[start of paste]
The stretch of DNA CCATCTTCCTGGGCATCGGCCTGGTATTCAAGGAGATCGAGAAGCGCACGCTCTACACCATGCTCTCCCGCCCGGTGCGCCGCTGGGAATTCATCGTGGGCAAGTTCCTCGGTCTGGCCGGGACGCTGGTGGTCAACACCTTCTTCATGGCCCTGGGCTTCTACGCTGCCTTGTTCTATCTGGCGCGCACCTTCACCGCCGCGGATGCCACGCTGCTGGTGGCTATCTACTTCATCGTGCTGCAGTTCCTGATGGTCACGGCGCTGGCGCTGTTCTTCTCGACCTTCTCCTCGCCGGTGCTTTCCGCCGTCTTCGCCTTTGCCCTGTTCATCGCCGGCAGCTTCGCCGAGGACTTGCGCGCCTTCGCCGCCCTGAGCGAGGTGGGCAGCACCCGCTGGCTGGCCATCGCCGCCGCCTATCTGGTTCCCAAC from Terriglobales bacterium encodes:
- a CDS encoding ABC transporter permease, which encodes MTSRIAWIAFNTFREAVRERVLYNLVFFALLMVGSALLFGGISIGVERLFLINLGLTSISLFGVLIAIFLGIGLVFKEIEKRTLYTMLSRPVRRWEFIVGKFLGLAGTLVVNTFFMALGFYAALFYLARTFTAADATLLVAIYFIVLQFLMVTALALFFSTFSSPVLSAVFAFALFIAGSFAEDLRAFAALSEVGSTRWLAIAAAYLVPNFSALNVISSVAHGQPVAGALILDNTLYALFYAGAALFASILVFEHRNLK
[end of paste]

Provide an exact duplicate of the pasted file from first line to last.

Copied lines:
The stretch of DNA CCATCTTCCTGGGCATCGGCCTGGTATTCAAGGAGATCGAGAAGCGCACGCTCTACACCATGCTCTCCCGCCCGGTGCGCCGCTGGGAATTCATCGTGGGCAAGTTCCTCGGTCTGGCCGGGACGCTGGTGGTCAACACCTTCTTCATGGCCCTGGGCTTCTACGCTGCCTTGTTCTATCTGGCGCGCACCTTCACCGCCGCGGATGCCACGCTGCTGGTGGCTATCTACTTCATCGTGCTGCAGTTCCTGATGGTCACGGCGCTGGCGCTGTTCTTCTCGACCTTCTCCTCGCCGGTGCTTTCCGCCGTCTTCGCCTTTGCCCTGTTCATCGCCGGCAGCTTCGCCGAGGACTTGCGCGCCTTCGCCGCCCTGAGCGAGGTGGGCAGCACCCGCTGGCTGGCCATCGCCGCCGCCTATCTGGTTCCCAAC from Terriglobales bacterium encodes:
- a CDS encoding ABC transporter permease, which encodes MTSRIAWIAFNTFREAVRERVLYNLVFFALLMVGSALLFGGISIGVERLFLINLGLTSISLFGVLIAIFLGIGLVFKEIEKRTLYTMLSRPVRRWEFIVGKFLGLAGTLVVNTFFMALGFYAALFYLARTFTAADATLLVAIYFIVLQFLMVTALALFFSTFSSPVLSAVFAFALFIAGSFAEDLRAFAALSEVGSTRWLAIAAAYLVPNFSALNVISSVAHGQPVAGALILDNTLYALFYAGAALFASILVFEHRNLK